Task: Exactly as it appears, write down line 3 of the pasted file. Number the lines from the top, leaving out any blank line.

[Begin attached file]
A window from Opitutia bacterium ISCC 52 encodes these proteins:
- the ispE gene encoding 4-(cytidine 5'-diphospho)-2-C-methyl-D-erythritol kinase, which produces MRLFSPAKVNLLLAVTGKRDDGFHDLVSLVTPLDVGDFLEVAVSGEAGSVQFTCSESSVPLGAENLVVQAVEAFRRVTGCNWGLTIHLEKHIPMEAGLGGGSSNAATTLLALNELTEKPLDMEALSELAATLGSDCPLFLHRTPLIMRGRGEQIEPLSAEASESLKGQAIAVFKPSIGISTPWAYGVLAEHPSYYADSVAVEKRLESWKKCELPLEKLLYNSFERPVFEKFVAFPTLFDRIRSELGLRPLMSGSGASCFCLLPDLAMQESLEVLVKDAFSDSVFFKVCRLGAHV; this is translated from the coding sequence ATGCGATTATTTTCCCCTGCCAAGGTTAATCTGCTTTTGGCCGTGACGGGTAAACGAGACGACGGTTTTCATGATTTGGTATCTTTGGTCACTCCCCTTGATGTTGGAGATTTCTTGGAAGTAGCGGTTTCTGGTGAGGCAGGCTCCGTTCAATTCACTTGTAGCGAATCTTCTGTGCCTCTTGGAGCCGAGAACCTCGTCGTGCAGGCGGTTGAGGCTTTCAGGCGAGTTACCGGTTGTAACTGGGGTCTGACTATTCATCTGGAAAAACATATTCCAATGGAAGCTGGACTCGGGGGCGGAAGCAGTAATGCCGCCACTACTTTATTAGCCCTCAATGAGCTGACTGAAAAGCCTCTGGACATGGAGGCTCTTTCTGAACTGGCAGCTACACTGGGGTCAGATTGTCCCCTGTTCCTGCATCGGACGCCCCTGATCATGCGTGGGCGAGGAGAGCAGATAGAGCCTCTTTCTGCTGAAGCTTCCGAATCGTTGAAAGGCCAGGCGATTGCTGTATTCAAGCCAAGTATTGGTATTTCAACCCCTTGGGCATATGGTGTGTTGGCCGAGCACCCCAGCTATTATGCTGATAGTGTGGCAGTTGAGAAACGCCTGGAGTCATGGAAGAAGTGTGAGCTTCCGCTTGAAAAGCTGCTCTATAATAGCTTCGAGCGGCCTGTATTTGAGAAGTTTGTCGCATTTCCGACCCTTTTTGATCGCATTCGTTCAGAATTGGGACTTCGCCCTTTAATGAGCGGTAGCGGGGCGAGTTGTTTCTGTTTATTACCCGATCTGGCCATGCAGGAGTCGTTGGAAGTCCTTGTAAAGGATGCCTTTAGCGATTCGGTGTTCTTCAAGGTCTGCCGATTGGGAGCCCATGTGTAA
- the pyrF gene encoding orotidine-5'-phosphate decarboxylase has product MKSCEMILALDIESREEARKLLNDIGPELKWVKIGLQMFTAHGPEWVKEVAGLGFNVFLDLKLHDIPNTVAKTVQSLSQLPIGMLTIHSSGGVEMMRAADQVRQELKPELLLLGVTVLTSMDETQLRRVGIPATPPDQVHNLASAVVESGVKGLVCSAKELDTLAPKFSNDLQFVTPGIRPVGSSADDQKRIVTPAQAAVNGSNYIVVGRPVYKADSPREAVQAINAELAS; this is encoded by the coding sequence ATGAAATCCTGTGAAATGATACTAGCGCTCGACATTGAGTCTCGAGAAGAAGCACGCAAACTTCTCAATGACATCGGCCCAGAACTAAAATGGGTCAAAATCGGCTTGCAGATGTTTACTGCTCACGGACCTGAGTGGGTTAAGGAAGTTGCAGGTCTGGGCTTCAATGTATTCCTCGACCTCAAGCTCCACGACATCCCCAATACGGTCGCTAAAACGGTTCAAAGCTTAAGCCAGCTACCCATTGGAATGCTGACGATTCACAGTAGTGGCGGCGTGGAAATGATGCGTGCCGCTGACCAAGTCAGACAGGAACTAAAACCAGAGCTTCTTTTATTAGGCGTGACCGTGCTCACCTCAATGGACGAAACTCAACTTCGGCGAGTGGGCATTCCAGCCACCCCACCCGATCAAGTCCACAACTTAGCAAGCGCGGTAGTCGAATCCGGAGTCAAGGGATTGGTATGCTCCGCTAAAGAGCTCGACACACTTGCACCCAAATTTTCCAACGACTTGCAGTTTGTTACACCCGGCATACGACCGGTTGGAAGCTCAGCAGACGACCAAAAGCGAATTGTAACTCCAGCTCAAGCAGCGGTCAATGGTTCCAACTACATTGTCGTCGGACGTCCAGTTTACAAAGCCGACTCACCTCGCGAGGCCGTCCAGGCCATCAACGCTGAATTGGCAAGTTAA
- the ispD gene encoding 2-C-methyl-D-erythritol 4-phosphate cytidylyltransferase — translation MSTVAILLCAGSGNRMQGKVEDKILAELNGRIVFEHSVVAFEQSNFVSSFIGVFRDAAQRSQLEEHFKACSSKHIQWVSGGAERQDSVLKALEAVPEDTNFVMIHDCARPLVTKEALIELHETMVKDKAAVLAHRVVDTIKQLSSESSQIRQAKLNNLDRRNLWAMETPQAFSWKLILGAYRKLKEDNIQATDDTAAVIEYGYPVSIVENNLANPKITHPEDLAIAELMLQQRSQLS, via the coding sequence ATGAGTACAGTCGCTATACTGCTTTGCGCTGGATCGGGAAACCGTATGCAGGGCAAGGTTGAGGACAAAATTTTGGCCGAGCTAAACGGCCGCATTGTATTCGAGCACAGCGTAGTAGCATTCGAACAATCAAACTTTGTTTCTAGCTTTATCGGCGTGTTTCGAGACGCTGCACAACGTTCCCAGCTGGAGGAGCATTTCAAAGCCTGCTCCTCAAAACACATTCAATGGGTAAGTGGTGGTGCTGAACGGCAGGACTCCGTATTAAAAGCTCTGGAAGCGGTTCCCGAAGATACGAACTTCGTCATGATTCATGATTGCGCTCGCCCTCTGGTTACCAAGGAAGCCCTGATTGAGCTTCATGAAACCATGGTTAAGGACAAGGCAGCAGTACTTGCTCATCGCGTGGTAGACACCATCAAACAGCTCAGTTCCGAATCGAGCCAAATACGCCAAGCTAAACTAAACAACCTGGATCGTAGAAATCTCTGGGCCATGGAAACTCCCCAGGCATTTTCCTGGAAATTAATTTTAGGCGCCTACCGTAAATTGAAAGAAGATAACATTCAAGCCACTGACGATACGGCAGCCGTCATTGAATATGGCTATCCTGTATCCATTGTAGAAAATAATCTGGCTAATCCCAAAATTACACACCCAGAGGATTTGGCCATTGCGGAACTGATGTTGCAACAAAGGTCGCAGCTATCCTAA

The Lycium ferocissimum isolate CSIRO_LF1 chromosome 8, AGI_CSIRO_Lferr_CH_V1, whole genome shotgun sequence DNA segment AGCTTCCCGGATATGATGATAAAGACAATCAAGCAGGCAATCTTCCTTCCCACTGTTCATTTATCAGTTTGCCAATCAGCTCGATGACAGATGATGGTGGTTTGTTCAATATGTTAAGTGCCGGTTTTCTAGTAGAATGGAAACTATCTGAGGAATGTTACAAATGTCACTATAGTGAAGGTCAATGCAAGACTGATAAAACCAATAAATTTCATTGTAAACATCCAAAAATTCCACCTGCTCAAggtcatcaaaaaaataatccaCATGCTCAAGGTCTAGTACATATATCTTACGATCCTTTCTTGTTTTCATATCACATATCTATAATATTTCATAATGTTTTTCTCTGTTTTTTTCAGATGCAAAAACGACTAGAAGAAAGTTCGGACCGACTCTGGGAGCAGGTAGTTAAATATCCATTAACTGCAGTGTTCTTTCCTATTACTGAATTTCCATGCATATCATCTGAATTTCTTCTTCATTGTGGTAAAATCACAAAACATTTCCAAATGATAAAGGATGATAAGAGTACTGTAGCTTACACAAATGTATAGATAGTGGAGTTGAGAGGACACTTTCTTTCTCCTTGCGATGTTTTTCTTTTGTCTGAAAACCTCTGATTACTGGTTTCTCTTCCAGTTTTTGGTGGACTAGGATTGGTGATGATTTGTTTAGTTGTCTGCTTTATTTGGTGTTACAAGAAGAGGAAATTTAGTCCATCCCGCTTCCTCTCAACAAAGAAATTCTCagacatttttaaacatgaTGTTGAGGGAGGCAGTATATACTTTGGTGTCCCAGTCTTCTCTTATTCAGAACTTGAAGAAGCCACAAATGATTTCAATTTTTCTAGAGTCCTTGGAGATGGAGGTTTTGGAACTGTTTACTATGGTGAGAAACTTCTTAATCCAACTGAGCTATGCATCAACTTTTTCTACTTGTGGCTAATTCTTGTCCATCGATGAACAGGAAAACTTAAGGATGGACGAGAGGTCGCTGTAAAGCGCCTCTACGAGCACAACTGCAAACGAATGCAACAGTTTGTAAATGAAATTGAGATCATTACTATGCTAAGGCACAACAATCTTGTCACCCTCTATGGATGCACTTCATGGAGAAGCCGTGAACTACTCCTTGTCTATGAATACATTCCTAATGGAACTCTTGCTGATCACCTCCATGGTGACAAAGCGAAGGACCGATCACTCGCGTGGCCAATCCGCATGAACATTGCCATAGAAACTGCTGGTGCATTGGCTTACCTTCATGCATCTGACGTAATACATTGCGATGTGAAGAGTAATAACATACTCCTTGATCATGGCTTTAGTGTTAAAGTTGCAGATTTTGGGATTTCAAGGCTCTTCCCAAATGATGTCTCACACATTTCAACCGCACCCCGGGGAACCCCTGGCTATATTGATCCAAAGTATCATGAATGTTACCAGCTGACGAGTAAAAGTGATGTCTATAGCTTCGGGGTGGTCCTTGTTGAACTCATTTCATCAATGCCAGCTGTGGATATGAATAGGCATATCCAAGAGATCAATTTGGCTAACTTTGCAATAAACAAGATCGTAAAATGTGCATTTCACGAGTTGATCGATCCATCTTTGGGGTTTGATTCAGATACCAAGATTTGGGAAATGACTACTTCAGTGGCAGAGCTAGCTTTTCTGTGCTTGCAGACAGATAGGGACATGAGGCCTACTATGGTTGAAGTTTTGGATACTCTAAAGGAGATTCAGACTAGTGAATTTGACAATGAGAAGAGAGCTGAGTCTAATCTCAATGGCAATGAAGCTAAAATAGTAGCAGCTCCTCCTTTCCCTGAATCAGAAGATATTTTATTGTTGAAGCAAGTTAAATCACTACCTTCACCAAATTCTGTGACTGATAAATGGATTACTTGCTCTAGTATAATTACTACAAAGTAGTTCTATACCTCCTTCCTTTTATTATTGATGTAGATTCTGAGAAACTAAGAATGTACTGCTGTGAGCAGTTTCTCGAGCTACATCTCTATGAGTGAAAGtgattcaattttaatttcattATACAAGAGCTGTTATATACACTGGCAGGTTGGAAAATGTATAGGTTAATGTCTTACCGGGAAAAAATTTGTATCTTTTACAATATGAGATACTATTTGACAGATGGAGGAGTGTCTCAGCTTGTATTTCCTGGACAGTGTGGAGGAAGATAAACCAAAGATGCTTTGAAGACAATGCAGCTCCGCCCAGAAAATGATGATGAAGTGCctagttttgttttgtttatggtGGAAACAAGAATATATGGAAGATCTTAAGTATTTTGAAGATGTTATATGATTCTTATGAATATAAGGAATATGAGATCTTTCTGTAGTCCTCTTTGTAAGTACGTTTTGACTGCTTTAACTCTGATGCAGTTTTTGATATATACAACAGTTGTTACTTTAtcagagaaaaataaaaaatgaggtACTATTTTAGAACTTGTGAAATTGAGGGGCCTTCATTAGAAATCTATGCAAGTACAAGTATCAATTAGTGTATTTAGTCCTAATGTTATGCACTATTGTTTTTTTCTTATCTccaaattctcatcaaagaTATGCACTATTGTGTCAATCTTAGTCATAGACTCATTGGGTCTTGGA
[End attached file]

- the pyrF gene encoding orotidine-5'-phosphate decarboxylase has product MKSCEMILALDIESREEARKLLNDIGPELKWVKIGLQMFTAHGPEWVKEVAGLGFNVFLDLKLHDIPNTVAKTVQSLSQLPIGMLTIHSSGGVEMMRAADQVRQELKPELLLLGVTVLTSMDETQLRRVGIPATPPDQVHNLASAVVESGVKGLVCSAKELDTLAPKFSNDLQFVTPGIRPVGSSADDQKRIVTPAQAAVNGSNYIVVGRPVYKADSPREAVQAINAELAS; this is encoded by the coding sequence ATGAAATCCTGTGAAATGATACTAGCGCTCGACATTGAGTCTCGAGAAGAAGCACGCAAACTTCTCAATGACATCGGCCCAGAACTAAAATGGGTCAAAATCGGCTTGCAGATGTTTACTGCTCACGGACCTGAGTGGGTTAAGGAAGTTGCAGGTCTGGGCTTCAATGTATTCCTCGACCTCAAGCTCCACGACATCCCCAATACGGTCGCTAAAACGGTTCAAAGCTTAAGCCAGCTACCCATTGGAATGCTGACGATTCACAGTAGTGGCGGCGTGGAAATGATGCGTGCCGCTGACCAAGTCAGACAGGAACTAAAACCAGAGCTTCTTTTATTAGGCGTGACCGTGCTCACCTCAATGGACGAAACTCAACTTCGGCGAGTGGGCATTCCAGCCACCCCACCCGATCAAGTCCACAACTTAGCAAGCGCGGTAGTCGAATCCGGAGTCAAGGGATTGGTATGCTCCGCTAAAGAGCTCGACACACTTGCACCCAAATTTTCCAACGACTTGCAGTTTGTTACACCCGGCATACGACCGGTTGGAAGCTCAGCAGACGACCAAAAGCGAATTGTAACTCCAGCTCAAGCAGCGGTCAATGGTTCCAACTACATTGTCGTCGGACGTCCAGTTTACAAAGCCGACTCACCTCGCGAGGCCGTCCAGGCCATCAACGCTGAATTGGCAAGTTAA